Z’s best seasons coincided with LeBron’s arrival in Cleveland, and arguably the greatest image in Cavaliers history was LeBron leaping into Z’s arms after the Cavs won the team’s first and only Eastern Conference title. It was a heartwarming moment between two great friends and excellent teammates, the two men who knew better than any what that unprecedented success meant to their “home” city.

The home in Cleveland is why Z’s 11 hangs from the rafters. He’s perhaps the most apt icon for the city the Chamber of Commerce could create. Owner Dan Gilbert mentioned this in his well-received halftime speech. Z still lives here. He recently became an American citizen, and he’s chosen to stay in Cleveland instead of Miami, where he spent a year with LeBron.

It’s that juxtaposition, choosing to stay in Cleveland over Miami, that epitomizes why nobody in Cleveland questioned retiring his jersey even if the rest of the nation raised a cocked eyebrow for honoring a historically mid-level talent. He’s the most beloved Cleveland athlete of the last 25 years, with only Indians great Jim Thome in the argument. For this city, my home even though I haven’t lived here in 15 years, that’s eminently worth celebrating.

I was proud to take my 8-year-old budding hoopster son with me. He never knew Z’s game, and he’s a loyal Rockets fan from living in Houston for three years. Yet it was important for him to see a truly beloved player get honored by a team that has seldom tasted even moderate success. It’s a lesson in respecting the game, the passion, and the success that can come even without winning a title.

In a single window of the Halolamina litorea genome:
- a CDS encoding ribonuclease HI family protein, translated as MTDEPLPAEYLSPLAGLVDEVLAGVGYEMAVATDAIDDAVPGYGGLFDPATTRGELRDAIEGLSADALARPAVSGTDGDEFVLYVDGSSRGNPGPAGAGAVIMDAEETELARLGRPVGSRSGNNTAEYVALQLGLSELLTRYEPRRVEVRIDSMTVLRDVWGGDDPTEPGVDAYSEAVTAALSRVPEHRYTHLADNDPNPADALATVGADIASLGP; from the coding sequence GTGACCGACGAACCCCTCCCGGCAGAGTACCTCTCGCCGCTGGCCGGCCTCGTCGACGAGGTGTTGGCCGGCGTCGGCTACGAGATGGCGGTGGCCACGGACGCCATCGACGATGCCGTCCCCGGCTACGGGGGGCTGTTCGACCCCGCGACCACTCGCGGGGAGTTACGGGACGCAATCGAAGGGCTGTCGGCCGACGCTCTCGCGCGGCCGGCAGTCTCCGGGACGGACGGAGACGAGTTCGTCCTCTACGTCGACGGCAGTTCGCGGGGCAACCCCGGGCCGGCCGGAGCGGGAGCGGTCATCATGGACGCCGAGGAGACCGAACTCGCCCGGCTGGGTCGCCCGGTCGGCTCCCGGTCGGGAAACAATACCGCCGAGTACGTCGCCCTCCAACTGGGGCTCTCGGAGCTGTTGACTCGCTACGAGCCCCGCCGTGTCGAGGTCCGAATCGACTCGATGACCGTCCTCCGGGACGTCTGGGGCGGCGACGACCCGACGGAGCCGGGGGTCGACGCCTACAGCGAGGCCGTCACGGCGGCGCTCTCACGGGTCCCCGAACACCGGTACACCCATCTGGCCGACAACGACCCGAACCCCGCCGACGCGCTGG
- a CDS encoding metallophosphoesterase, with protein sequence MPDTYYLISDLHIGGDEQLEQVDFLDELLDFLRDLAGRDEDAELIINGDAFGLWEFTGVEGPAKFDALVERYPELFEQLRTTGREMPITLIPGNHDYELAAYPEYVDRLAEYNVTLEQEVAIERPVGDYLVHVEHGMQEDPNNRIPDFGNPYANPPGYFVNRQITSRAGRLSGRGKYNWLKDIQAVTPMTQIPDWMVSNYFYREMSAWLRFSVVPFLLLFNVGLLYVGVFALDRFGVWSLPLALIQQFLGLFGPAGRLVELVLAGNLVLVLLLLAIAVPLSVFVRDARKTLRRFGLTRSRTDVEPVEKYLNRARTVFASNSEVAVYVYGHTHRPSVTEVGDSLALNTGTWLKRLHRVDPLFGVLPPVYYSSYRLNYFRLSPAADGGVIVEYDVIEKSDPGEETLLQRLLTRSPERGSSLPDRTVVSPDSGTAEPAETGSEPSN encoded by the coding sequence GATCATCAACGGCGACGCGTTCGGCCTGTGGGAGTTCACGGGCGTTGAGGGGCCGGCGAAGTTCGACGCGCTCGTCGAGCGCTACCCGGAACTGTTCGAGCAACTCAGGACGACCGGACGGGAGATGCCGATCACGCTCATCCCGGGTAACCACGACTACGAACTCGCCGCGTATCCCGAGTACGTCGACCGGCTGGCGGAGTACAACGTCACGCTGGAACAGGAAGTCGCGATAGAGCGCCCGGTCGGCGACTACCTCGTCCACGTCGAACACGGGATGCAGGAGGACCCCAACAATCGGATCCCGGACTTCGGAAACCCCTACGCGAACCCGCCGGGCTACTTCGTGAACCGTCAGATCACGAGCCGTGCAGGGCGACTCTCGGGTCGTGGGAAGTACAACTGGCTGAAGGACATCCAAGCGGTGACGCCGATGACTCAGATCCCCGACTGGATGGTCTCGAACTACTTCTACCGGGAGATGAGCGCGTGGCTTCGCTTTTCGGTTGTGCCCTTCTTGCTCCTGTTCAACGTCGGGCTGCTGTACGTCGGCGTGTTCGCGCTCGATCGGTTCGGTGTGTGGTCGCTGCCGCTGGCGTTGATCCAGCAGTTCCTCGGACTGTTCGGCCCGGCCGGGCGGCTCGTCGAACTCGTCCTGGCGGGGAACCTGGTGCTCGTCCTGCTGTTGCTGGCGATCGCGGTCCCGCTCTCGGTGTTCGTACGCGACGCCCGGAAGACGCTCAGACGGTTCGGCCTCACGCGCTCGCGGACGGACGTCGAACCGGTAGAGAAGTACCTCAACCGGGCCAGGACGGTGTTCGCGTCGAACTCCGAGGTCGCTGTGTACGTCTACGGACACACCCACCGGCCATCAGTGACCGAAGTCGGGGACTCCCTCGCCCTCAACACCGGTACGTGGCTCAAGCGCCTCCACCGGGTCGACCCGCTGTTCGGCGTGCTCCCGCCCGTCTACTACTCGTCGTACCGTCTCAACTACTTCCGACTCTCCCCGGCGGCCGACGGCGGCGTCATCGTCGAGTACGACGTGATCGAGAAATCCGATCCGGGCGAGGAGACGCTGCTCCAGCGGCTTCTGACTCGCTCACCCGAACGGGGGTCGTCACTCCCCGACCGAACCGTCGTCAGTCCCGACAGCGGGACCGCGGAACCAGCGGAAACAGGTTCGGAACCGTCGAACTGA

Thanks for the memories Z!

Why It's Too Early To Write Off Anthony Bennett

“I’m just as surprised as anyone else.”

- Anthony Bennett upon learning he was drafted number 1 overall

Quite frankly, it doesn’t seem that Bennett’s dazed reaction has subsided much given his lackluster play in his rookie campaign.

After posting an impressive 16.1 points with 8.1 rebounds in 27 minutes per game in his lone season at UNLV, Anthony Bennett led many to believe he could have a promising professional career. However, Bennett’s ineffectiveness in UNLV’s first round upset loss to the California Bears in last year's NCAA tournament has continued into the start of his NBA career.

Listed at 6’8” with a 7’1” wingspan and 240 pounds upon drafted, Bennett came into his rookie year unprepared for the NBA. Prior to the 2013 NBA Draft, Bennett underwent rotator cuff surgery on his left shoulder that has proven to hinder his development this season. Because of his shoulder injury, Bennett was not able to participate in the Summer League and came into training camp at 260 pounds, 20 pounds over his draft day weight.

Having ample valuable experience time missed, compounded with not focusing on his conditioning coming into the season, Bennett was already a step behind his fellow draft peers in terms of development. At the start of the season, Bennett was not able to get on the court for many meaningful minutes due to his inability to run up and down the floor without suffering from his complications of asthma and sleep apnea.

However, having barely cracked the Cleveland Cavaliers' rotation until recently, Bennett is finally showing signs of life. He has been able to improve on his conditioning on the court, which has mustered more minutes from Mike Brown.

“I give the kid a lot of credit, he’s had a tough start, a really tough start," Brown said of Bennett, per Jason Lloyd of the Akron Beacon Journal.